On March 6, 1457, King James II and the Scottish Parliament banned golf and football (soccer) because, according to authorities, the sports distracted men of fighting age from perfecting their military archery skills. Fighting age in 1457 Scotland started at 12 years old. The bow and arrow were the primary weapons of war then, and the King feared another invasion by England and demanded protection by his subjects.
According to a modern translation of the Act by the National Library of Scotland,
Item, it is ordained and the decreed that the lords and barons both spiritual and temporal should organize archery displays four times in the year. And that football and golf should be utterly condemned and stopped. And that a pair of targets should be made up at all parish churches and shooting should be practiced each Sunday. . . . And concerning football and golf, we ordain that [those found playing these games] be punished by the local barons and, failing them, by the King’s officers.
As further testament to the growing popularity of golf and soccer, the ban was reaffirmed in 1471 and 1491, with stronger penalties imposed.
Fast forward to February 24, 2022. Ukrainian President Volodymyr Zelensky decreed that “in particular, it is forbidden for men aged 18-60, Ukraine citizens, to leave the borders of Ukraine.” The order is enforced by the State Border Guard Service.
Sadly, some things have not changed since 1457: Governments still use force to compel people to train and fight for “the King.”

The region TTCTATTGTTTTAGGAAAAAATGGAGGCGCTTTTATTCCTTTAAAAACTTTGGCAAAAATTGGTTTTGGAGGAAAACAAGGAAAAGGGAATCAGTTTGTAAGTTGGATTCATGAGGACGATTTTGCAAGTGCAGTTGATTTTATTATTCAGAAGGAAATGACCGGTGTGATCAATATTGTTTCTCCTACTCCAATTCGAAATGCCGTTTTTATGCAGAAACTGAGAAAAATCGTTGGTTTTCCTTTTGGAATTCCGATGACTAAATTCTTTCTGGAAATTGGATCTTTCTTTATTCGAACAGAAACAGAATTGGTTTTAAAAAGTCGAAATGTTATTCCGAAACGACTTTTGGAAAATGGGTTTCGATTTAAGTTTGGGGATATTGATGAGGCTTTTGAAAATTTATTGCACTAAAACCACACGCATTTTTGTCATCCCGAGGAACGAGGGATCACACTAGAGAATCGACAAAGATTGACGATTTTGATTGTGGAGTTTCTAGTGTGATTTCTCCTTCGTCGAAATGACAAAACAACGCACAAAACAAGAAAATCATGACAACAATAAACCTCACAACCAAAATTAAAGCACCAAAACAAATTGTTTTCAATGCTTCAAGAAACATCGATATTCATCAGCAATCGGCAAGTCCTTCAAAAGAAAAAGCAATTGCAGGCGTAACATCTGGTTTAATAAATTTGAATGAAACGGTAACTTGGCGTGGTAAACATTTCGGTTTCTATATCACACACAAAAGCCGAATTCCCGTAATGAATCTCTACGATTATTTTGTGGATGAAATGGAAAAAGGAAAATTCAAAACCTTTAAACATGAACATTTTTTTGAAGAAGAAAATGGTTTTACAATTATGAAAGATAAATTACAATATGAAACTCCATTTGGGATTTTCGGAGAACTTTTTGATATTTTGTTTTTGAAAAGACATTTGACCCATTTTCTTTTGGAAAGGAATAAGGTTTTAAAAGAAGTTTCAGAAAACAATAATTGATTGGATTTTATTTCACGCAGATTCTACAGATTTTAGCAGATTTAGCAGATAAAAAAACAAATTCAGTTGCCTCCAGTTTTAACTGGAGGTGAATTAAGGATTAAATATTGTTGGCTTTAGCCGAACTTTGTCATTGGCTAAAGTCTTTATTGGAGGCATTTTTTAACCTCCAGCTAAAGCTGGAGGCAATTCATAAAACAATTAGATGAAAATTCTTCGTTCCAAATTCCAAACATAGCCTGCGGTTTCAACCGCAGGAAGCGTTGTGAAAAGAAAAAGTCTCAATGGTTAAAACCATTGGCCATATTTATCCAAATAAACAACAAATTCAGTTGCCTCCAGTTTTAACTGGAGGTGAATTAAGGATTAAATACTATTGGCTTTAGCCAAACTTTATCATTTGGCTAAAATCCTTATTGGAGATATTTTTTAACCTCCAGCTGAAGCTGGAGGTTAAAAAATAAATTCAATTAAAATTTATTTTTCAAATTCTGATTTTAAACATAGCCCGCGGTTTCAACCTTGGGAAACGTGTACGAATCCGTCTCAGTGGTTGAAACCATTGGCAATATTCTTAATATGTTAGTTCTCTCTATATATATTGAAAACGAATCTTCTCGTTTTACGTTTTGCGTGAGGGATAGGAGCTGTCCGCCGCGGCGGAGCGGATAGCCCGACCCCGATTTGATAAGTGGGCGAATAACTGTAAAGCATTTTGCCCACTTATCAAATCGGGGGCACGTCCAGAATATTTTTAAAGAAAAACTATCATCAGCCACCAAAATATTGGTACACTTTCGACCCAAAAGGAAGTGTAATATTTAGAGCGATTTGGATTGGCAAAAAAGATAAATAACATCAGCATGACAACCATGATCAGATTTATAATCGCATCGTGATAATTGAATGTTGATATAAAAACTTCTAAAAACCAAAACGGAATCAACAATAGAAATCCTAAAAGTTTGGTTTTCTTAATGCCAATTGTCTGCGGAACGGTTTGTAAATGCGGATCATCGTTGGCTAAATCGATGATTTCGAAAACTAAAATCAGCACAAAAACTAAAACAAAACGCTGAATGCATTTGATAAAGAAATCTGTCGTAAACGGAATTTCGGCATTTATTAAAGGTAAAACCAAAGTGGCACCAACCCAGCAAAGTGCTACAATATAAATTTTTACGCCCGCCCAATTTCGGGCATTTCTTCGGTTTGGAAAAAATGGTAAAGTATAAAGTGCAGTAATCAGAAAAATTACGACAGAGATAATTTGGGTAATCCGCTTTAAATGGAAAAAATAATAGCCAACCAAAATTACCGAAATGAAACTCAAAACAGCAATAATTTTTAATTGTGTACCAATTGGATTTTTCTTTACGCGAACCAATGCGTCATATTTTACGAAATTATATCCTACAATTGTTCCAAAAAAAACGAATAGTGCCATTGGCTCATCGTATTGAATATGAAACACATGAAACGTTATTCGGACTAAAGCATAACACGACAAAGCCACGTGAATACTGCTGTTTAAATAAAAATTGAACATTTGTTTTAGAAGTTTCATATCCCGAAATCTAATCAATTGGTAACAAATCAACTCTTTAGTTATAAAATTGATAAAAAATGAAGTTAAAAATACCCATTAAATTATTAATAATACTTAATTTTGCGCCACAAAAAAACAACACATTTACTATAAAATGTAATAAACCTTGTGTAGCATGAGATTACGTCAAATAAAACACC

It is one thing to choose voluntarily to stay and fight. That is everyone’s individual right when faced with aggression.
But it is a violation of basic human rights to force people to train, enter combat, or become human targets without their consent, whether now or in the 15th century. The immorality of such compulsion should be apparent to anyone, except, perhaps, to the King and his followers trying to maintain power.
Richard Hanania, president of the Center for the Study of Partisanship and Ideology has noted (see video) that Ukraine wasn’t a bastion of fundamental individual rights before the invasion by Russia. Many people have sound reasons for wanting to leave Ukraine, and their choice should be respected. Bans on people leaving conflict zones should never be imposed nor enforced.
*About the author: Lawrence J. McQuillan is a Senior Fellow and Director of the Center on Entrepreneurial Innovation at the Independent Institute. He is the author of the Independent book California Dreaming.
Source: This article was published by The Beacon